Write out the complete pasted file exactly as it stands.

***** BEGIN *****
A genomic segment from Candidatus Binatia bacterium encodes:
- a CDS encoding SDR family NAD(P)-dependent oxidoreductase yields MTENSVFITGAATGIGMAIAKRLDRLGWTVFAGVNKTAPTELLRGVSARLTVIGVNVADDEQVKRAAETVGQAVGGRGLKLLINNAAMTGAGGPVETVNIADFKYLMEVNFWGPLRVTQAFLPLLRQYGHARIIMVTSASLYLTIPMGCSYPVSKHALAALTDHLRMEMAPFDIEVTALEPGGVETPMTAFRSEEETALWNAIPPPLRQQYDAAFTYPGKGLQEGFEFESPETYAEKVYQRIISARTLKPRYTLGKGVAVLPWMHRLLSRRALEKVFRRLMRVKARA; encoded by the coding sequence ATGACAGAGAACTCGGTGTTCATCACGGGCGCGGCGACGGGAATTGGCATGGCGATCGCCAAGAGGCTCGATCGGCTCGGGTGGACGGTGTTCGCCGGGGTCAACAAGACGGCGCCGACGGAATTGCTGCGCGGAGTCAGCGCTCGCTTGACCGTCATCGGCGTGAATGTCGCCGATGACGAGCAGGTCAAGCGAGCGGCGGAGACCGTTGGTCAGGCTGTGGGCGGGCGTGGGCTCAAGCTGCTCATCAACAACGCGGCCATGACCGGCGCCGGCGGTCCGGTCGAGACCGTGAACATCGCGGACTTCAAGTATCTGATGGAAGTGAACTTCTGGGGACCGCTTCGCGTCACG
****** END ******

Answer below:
A genomic segment from Candidatus Binatia bacterium encodes:
- a CDS encoding SDR family NAD(P)-dependent oxidoreductase yields MTENSVFITGAATGIGMAIAKRLDRLGWTVFAGVNKTAPTELLRGVSARLTVIGVNVADDEQVKRAAETVGQAVGGRGLKLLINNAAMTGAGGPVETVNIADFKYLMEVNFWGPLRVTQAFLPLLRQYGHARIIMVTSASLYLTIPMGCSYPVSKHALAALTDHLRMEMAPFDIEVTALEPGGVETPMTAFRSEEETALWNAIPPPLRQQYDAAFTYPGKGLQEGFEFESPETYAEKVYQRIISARTLKPRYTLGKGVAVLPWMHRLLSRRALEKVFRRLMRVKARA; encoded by the coding sequence ATGACAGAGAACTCGGTGTTCATCACGGGCGCGGCGACGGGAATTGGCATGGCGATCGCCAAGAGGCTCGATCGGCTCGGGTGGACGGTGTTCGCCGGGGTCAACAAGACGGCGCCGACGGAATTGCTGCGCGGAGTCAGCGCTCGCTTGACCGTCATCGGCGTGAATGTCGCCGATGACGAGCAGGTCAAGCGAGCGGCGGAGACCGTTGGTCAGGCTGTGGGCGGGCGTGGGCTCAAGCTGCTCATCAACAACGCGGCCATGACCGGCGCCGGCGGTCCGGTCGAGACCGTGAACATCGCGGACTTCAAGTATCTGATGGAAGTGAACTTCTGGGGACCGCTTCGCGTCACG